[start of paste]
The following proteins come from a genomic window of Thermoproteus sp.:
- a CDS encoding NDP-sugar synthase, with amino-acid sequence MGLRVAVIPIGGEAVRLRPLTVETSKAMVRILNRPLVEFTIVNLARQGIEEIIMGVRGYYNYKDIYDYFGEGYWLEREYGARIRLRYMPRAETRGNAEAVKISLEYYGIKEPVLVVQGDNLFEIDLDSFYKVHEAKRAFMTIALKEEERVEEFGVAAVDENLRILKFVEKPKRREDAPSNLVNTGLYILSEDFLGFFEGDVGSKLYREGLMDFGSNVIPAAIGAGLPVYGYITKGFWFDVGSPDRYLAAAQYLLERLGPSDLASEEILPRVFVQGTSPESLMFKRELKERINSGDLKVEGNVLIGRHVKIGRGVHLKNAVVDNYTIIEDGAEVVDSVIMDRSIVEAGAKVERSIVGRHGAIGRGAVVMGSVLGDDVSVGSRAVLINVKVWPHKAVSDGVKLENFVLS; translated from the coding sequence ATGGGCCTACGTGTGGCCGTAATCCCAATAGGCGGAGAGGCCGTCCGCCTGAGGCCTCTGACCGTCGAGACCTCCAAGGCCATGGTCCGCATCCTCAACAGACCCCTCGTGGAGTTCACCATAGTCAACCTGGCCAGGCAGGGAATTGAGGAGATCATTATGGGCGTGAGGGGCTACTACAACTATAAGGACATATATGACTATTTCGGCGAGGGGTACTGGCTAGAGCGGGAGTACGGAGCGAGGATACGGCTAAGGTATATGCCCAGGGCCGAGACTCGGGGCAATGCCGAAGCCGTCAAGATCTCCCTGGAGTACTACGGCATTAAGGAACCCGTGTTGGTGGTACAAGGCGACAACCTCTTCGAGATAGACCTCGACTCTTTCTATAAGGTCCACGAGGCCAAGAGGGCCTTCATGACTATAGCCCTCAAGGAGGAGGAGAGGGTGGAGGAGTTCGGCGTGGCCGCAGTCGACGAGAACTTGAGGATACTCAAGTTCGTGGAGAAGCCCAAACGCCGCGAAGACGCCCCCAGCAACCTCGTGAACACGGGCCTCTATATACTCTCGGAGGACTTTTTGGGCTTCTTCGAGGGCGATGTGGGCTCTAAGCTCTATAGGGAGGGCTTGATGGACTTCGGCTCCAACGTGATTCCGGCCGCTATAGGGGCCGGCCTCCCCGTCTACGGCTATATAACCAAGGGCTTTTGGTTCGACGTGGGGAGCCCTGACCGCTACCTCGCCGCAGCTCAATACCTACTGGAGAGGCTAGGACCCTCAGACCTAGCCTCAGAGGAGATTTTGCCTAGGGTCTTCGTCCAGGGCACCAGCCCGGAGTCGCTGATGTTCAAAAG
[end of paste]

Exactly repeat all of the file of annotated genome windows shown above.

The following proteins come from a genomic window of Thermoproteus sp.:
- a CDS encoding NDP-sugar synthase, with amino-acid sequence MGLRVAVIPIGGEAVRLRPLTVETSKAMVRILNRPLVEFTIVNLARQGIEEIIMGVRGYYNYKDIYDYFGEGYWLEREYGARIRLRYMPRAETRGNAEAVKISLEYYGIKEPVLVVQGDNLFEIDLDSFYKVHEAKRAFMTIALKEEERVEEFGVAAVDENLRILKFVEKPKRREDAPSNLVNTGLYILSEDFLGFFEGDVGSKLYREGLMDFGSNVIPAAIGAGLPVYGYITKGFWFDVGSPDRYLAAAQYLLERLGPSDLASEEILPRVFVQGTSPESLMFKRELKERINSGDLKVEGNVLIGRHVKIGRGVHLKNAVVDNYTIIEDGAEVVDSVIMDRSIVEAGAKVERSIVGRHGAIGRGAVVMGSVLGDDVSVGSRAVLINVKVWPHKAVSDGVKLENFVLS; translated from the coding sequence ATGGGCCTACGTGTGGCCGTAATCCCAATAGGCGGAGAGGCCGTCCGCCTGAGGCCTCTGACCGTCGAGACCTCCAAGGCCATGGTCCGCATCCTCAACAGACCCCTCGTGGAGTTCACCATAGTCAACCTGGCCAGGCAGGGAATTGAGGAGATCATTATGGGCGTGAGGGGCTACTACAACTATAAGGACATATATGACTATTTCGGCGAGGGGTACTGGCTAGAGCGGGAGTACGGAGCGAGGATACGGCTAAGGTATATGCCCAGGGCCGAGACTCGGGGCAATGCCGAAGCCGTCAAGATCTCCCTGGAGTACTACGGCATTAAGGAACCCGTGTTGGTGGTACAAGGCGACAACCTCTTCGAGATAGACCTCGACTCTTTCTATAAGGTCCACGAGGCCAAGAGGGCCTTCATGACTATAGCCCTCAAGGAGGAGGAGAGGGTGGAGGAGTTCGGCGTGGCCGCAGTCGACGAGAACTTGAGGATACTCAAGTTCGTGGAGAAGCCCAAACGCCGCGAAGACGCCCCCAGCAACCTCGTGAACACGGGCCTCTATATACTCTCGGAGGACTTTTTGGGCTTCTTCGAGGGCGATGTGGGCTCTAAGCTCTATAGGGAGGGCTTGATGGACTTCGGCTCCAACGTGATTCCGGCCGCTATAGGGGCCGGCCTCCCCGTCTACGGCTATATAACCAAGGGCTTTTGGTTCGACGTGGGGAGCCCTGACCGCTACCTCGCCGCAGCTCAATACCTACTGGAGAGGCTAGGACCCTCAGACCTAGCCTCAGAGGAGATTTTGCCTAGGGTCTTCGTCCAGGGCACCAGCCCGGAGTCGCTGATGTTCAAAAG